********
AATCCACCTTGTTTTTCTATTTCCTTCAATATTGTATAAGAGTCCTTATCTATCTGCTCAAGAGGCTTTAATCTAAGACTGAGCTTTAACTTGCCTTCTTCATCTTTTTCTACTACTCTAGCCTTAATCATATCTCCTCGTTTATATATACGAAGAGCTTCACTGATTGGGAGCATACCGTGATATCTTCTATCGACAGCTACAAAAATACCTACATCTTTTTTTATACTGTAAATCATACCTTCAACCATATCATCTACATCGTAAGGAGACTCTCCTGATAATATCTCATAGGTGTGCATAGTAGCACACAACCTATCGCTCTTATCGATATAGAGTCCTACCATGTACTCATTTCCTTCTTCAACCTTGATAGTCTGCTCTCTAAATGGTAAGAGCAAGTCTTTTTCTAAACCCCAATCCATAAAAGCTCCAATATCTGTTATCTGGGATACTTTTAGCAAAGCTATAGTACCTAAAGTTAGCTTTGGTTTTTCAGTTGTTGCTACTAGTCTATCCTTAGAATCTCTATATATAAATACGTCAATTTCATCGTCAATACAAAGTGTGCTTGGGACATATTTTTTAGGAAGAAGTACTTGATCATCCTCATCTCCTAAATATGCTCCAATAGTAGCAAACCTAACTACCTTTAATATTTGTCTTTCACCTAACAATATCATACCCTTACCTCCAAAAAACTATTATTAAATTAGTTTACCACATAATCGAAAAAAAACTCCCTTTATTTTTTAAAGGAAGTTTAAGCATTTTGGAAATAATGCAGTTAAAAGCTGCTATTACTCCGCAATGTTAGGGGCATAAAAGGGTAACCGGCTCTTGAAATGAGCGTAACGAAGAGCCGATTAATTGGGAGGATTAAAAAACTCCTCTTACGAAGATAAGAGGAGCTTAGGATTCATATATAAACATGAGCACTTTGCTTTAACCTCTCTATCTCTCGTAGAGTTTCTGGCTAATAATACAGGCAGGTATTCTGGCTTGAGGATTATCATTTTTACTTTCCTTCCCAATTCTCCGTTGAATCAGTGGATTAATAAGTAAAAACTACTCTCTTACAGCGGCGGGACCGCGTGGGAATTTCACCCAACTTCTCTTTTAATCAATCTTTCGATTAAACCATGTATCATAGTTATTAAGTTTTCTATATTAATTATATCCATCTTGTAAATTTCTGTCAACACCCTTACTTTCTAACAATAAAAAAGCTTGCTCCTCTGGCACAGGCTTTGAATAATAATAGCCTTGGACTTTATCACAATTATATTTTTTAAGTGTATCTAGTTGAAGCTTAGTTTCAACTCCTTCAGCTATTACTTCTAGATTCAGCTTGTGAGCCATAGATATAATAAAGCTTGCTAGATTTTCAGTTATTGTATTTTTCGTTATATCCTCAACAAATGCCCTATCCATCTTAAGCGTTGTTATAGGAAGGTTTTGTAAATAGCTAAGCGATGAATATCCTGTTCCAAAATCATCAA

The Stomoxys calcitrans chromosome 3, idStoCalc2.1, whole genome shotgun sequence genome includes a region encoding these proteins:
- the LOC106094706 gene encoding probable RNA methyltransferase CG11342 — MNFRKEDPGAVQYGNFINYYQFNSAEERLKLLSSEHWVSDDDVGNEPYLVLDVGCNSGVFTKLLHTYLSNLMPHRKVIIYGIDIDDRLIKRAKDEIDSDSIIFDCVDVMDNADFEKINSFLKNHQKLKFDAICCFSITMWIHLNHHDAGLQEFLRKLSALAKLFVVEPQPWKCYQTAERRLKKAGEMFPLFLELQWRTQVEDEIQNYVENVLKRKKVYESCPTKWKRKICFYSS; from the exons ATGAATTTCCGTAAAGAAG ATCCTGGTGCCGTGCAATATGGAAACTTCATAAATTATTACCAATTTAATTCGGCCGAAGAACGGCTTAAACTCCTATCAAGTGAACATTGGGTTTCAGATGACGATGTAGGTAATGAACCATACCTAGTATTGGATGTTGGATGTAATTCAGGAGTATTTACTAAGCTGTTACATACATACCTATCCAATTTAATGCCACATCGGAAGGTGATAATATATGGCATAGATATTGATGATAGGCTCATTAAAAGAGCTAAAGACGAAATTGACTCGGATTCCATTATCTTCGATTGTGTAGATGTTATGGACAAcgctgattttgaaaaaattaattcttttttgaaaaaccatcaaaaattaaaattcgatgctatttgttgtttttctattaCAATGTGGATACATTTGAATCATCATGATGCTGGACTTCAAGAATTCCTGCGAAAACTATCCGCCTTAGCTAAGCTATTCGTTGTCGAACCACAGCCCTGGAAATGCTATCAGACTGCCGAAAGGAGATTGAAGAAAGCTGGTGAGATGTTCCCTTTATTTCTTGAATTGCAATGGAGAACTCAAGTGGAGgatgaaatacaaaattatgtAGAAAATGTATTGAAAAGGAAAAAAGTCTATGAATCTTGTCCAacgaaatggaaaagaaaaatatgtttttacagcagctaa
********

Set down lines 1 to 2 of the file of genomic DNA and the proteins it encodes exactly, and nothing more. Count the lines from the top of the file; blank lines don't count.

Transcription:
AATCCACCTTGTTTTTCTATTTCCTTCAATATTGTATAAGAGTCCTTATCTATCTGCTCAAGAGGCTTTAATCTAAGACTGAGCTTTAACTTGCCTTCTTCATCTTTTTCTACTACTCTAGCCTTAATCATATCTCCTCGTTTATATATACGAAGAGCTTCACTGATTGGGAGCATACCGTGATATCTTCTATCGACAGCTACAAAAATACCTACATCTTTTTTTATACTGTAAATCATACCTTCAACCATATCATCTACATCGTAAGGAGACTCTCCTGATAATATCTCATAGGTGTGCATAGTAGCACACAACCTATCGCTCTTATCGATATAGAGTCCTACCATGTACTCATTTCCTTCTTCAACCTTGATAGTCTGCTCTCTAAATGGTAAGAGCAAGTCTTTTTCTAAACCCCAATCCATAAAAGCTCCAATATCTGTTATCTGGGATACTTTTAGCAAAGCTATAGTACCTAAAGTTAGCTTTGGTTTTTCAGTTGTTGCTACTAGTCTATCCTTAGAATCTCTATATATAAATACGTCAATTTCATCGTCAATACAAAGTGTGCTTGGGACATATTTTTTAGGAAGAAGTACTTGATCATCCTCATCTCCTAAATATGCTCCAATAGTAGCAAACCTAACTACCTTTAATATTTGTCTTTCACCTAACAATATCATACCCTTACCTCCAAAAAACTATTATTAAATTAGTTTACCACATAATCGAAAAAAAACTCCCTTTATTTTTTAAAGGAAGTTTAAGCATTTTGGAAATAATGCAGTTAAAAGCTGCTATTACTCCGCAATGTTAGGGGCATAAAAGGGTAACCGGCTCTTGAAATGAGCGTAACGAAGAGCCGATTAATTGGGAGGATTAAAAAACTCCTCTTACGAAGATAAGAGGAGCTTAGGATTCATATATAAACATGAGCACTTTGCTTTAACCTCTCTATCTCTCGTAGAGTTTCTGGCTAATAATACAGGCAGGTATTCTGGCTTGAGGATTATCATTTTTACTTTCCTTCCCAATTCTCCGTTGAATCAGTGGATTAATAAGTAAAAACTACTCTCTTACAGCGGCGGGACCGCGTGGGAATTTCACCCAACTTCTCTTTTAATCAATCTTTCGATTAAACCATGTATCATAGTTATTAAGTTTTCTATATTAATTATATCCATCTTGTAAATTTCTGTCAACACCCTTACTTTCTAACAATAAAAAAGCTTGCTCCTCTGGCACAGGCTTTGAATAATAATAGCCTTGGACTTTATCACAATTATATTTTTTAAGTGTATCTAGTTGAAGCTTAGTTTCAACTCCTTCAGCTATTACTTCTAGATTCAGCTTGTGAGCCATAGATATAATAAAGCTTGCTAGATTTTCAGTTATTGTATTTTTCGTTATATCCTCAACAAATGCCCTATCCATCTTAAGCGTTGTTATAGGAAGGTTTTGTAAATAGCTAAGCGATGAATATCCTGTTCCAAAATCATCAA

The Stomoxys calcitrans chromosome 3, idStoCalc2.1, whole genome shotgun sequence genome includes a region encoding these proteins: